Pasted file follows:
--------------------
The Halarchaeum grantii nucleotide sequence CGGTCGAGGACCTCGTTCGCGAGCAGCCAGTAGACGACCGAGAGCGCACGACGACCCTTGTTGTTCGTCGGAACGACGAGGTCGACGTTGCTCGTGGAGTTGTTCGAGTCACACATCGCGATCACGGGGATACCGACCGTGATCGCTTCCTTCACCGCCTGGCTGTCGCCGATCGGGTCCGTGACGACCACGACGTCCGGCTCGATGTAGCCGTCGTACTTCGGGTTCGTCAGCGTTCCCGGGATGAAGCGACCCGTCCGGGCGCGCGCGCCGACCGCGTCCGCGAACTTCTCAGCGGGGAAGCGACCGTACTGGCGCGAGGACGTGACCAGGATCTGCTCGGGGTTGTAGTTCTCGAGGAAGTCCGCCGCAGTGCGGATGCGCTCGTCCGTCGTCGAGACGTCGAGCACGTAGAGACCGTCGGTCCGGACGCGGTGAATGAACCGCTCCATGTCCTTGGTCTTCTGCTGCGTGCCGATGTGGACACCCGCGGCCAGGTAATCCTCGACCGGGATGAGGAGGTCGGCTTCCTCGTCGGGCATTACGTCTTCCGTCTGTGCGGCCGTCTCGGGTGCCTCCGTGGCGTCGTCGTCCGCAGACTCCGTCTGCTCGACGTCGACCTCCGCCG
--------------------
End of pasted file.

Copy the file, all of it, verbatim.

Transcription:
The Halarchaeum grantii nucleotide sequence CGGTCGAGGACCTCGTTCGCGAGCAGCCAGTAGACGACCGAGAGCGCACGACGACCCTTGTTGTTCGTCGGAACGACGAGGTCGACGTTGCTCGTGGAGTTGTTCGAGTCACACATCGCGATCACGGGGATACCGACCGTGATCGCTTCCTTCACCGCCTGGCTGTCGCCGATCGGGTCCGTGACGACCACGACGTCCGGCTCGATGTAGCCGTCGTACTTCGGGTTCGTCAGCGTTCCCGGGATGAAGCGACCCGTCCGGGCGCGCGCGCCGACCGCGTCCGCGAACTTCTCAGCGGGGAAGCGACCGTACTGGCGCGAGGACGTGACCAGGATCTGCTCGGGGTTGTAGTTCTCGAGGAAGTCCGCCGCAGTGCGGATGCGCTCGTCCGTCGTCGAGACGTCGAGCACGTAGAGACCGTCGGTCCGGACGCGGTGAATGAACCGCTCCATGTCCTTGGTCTTCTGCTGCGTGCCGATGTGGACACCCGCGGCCAGGTAATCCTCGACCGGGATGAGGAGGTCGGCTTCCTCGTCGGGCATTACGTCTTCCGTCTGTGCGGCCGTCTCGGGTGCCTCCGTGGCGTCGTCGTCCGCAGACTCCGTCTGCTCGACGTCGACCTCCGCCG